Apple Inc. (NASDAQ:AAPL) May Have to Pull Out of China: Analyst

Apple Inc (AAPL) Store China
Apple Inc. may have to stop doing business in China. This is what Eurasia Group’s founder and president Ian Bremmer told CNBC’s Squawk Box. One would wonder why, because the ugly spat with the FBI mentioned plenty of cases where Apple co-operated well with the Chinese authorities. Bremmer even went on to add that he would find it very surprising if after five years Apple was still operating in China the way they do today.  This comes just a day before the firm is set to release its Q2 2016 earnings figures.
Apple Inc (AAPL) Store China

Apple Inc. may become the Next Facebook in China

The Chinese government is known to have strict control over the flow of information and communication that happens through the telecom and media channels available in the country. Recently, a Wall Street Journal report had said that China had shut down iBooks and iTunes Movies in the country. This was claimed to be a part of moves to bring online content under the same level of control as traditional media. Bremmer went on to add that Apple Inc. may end up treading a similar path as Facebook did. The latter is already banned in China.

Reasoning his belief, Bremmer said that many people don’t properly get the way technology is regulated in China. He added that the way Apple projects itself as someone safeguarding the privacy of the user can tilt the scales against Apple. Since the firm tends to make sure that nobody else can access the user’s data easily, it stores a lot of information in the cloud. The data centers of these clouds may not fall under Chinese jurisdiction. And that is not something that will please their government.

Bremmer said that there are only two ways from here. One is that Apple changes the way they operate, which he sees as unlikely. The other is that they face major hurdles trying to deal with Chinese consumers.

On the contrary, Gene Munster from Piper Jaffray doesn’t see much of a reason to worry. As per him, Apple can place bets on doing good business in China.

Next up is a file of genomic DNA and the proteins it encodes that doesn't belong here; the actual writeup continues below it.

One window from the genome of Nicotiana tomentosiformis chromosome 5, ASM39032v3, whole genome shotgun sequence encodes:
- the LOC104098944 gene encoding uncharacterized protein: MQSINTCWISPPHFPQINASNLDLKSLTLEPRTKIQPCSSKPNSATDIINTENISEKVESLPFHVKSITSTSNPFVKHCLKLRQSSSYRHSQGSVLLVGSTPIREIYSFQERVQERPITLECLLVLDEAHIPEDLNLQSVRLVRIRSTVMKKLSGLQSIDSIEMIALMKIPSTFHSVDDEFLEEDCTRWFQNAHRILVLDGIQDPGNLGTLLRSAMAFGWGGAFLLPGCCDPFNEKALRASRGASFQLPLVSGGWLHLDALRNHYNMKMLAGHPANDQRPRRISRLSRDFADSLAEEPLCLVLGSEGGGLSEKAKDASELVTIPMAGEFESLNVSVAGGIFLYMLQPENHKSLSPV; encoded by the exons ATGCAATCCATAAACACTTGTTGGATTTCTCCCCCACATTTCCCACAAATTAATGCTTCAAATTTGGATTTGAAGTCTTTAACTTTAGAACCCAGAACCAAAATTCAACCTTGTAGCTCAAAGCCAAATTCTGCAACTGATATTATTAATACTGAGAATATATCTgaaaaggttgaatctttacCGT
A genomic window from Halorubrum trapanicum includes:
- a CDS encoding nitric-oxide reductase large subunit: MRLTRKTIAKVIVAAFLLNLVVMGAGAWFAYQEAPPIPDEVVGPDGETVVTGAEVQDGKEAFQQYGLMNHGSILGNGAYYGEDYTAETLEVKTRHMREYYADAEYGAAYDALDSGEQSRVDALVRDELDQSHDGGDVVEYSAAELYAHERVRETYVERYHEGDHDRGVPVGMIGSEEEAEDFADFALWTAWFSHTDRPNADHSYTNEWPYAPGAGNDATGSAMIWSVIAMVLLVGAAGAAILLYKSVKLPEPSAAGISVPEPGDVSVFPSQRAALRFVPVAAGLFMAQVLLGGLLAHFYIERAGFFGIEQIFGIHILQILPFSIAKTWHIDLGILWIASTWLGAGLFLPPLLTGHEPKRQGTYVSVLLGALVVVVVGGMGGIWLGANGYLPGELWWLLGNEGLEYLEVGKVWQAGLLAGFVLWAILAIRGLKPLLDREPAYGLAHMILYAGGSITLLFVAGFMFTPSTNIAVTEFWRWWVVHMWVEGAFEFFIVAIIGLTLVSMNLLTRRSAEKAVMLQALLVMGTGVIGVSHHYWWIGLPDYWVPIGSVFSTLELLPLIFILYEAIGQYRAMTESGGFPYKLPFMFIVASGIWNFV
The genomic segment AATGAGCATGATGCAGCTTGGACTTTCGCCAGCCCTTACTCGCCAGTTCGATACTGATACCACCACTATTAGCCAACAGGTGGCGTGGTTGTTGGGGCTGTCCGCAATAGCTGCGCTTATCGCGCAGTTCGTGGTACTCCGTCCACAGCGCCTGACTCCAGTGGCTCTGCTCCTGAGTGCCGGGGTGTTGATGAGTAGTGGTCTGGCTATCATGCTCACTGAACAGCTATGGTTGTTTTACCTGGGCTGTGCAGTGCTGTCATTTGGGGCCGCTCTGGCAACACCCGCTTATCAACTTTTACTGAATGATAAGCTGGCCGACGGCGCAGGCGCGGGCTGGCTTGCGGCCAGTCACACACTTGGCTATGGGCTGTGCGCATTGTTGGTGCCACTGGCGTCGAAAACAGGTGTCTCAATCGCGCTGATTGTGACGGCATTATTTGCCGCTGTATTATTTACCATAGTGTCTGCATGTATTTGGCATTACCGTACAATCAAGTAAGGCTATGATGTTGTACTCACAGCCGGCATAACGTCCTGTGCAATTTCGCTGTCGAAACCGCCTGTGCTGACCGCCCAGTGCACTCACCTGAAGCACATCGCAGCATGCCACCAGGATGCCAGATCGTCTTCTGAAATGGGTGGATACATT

Pulling the Hype Out of Expectations

At the same time, Daniel Lacalle, CIO of Tressis Gestion, believes that Apple Inc.  may not get its usual share of attention this year. He explained his reasoning to CNBC on the grounds of a lack of ‘bullish’ news coming from Apple directly. Lacalle mentioned that at present there is nothing exciting coming out. There needs to be some announcement of some kind about sales, products etc. that can serve as a shot in the arm. Since he doesn’t see such a thing happening this year, he feels that the stock won’t be looked up a lot.

Lacalle then talked about what Apple is doing financially. He said that the firm is not efficiently using the available cash and that makes precise estimates difficult. Consequently, analysts have been keeping lower and lower expectations. While Apple may be relieved to see some easing in the pressure to deliver, Lacalle thinks that this trend will continue in the next year as well. The more such estimates keep getting lowered, the more will investors think twice before buying the stock.

He then ended by saying that if the firm really intends to attract investors, it will need to disclose something new and fresh. Unless that happens, it is set to pass through a period of consolidation.

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